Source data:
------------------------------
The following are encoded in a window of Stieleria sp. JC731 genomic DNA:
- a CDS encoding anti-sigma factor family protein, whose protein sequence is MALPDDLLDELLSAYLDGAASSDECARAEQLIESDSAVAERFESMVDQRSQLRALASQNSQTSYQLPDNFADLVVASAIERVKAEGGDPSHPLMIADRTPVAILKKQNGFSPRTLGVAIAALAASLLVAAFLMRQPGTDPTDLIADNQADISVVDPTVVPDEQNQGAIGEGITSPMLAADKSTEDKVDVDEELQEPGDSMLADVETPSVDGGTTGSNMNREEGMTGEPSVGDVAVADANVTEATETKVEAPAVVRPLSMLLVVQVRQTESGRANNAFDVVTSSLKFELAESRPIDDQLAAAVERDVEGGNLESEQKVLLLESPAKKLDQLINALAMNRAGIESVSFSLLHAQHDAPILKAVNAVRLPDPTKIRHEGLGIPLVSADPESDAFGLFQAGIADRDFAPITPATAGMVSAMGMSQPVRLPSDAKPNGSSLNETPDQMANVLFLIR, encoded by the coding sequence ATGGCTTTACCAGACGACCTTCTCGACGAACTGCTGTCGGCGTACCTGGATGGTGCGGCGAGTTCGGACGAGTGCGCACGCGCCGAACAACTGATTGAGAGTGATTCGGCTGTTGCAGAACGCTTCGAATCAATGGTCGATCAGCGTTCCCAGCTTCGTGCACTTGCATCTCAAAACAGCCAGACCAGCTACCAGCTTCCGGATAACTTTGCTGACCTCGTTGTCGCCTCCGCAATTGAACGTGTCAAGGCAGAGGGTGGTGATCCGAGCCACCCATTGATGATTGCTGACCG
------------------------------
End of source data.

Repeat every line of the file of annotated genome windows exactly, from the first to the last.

The following are encoded in a window of Stieleria sp. JC731 genomic DNA:
- a CDS encoding anti-sigma factor family protein, whose protein sequence is MALPDDLLDELLSAYLDGAASSDECARAEQLIESDSAVAERFESMVDQRSQLRALASQNSQTSYQLPDNFADLVVASAIERVKAEGGDPSHPLMIADRTPVAILKKQNGFSPRTLGVAIAALAASLLVAAFLMRQPGTDPTDLIADNQADISVVDPTVVPDEQNQGAIGEGITSPMLAADKSTEDKVDVDEELQEPGDSMLADVETPSVDGGTTGSNMNREEGMTGEPSVGDVAVADANVTEATETKVEAPAVVRPLSMLLVVQVRQTESGRANNAFDVVTSSLKFELAESRPIDDQLAAAVERDVEGGNLESEQKVLLLESPAKKLDQLINALAMNRAGIESVSFSLLHAQHDAPILKAVNAVRLPDPTKIRHEGLGIPLVSADPESDAFGLFQAGIADRDFAPITPATAGMVSAMGMSQPVRLPSDAKPNGSSLNETPDQMANVLFLIR, encoded by the coding sequence ATGGCTTTACCAGACGACCTTCTCGACGAACTGCTGTCGGCGTACCTGGATGGTGCGGCGAGTTCGGACGAGTGCGCACGCGCCGAACAACTGATTGAGAGTGATTCGGCTGTTGCAGAACGCTTCGAATCAATGGTCGATCAGCGTTCCCAGCTTCGTGCACTTGCATCTCAAAACAGCCAGACCAGCTACCAGCTTCCGGATAACTTTGCTGACCTCGTTGTCGCCTCCGCAATTGAACGTGTCAAGGCAGAGGGTGGTGATCCGAGCCACCCATTGATGATTGCTGACCG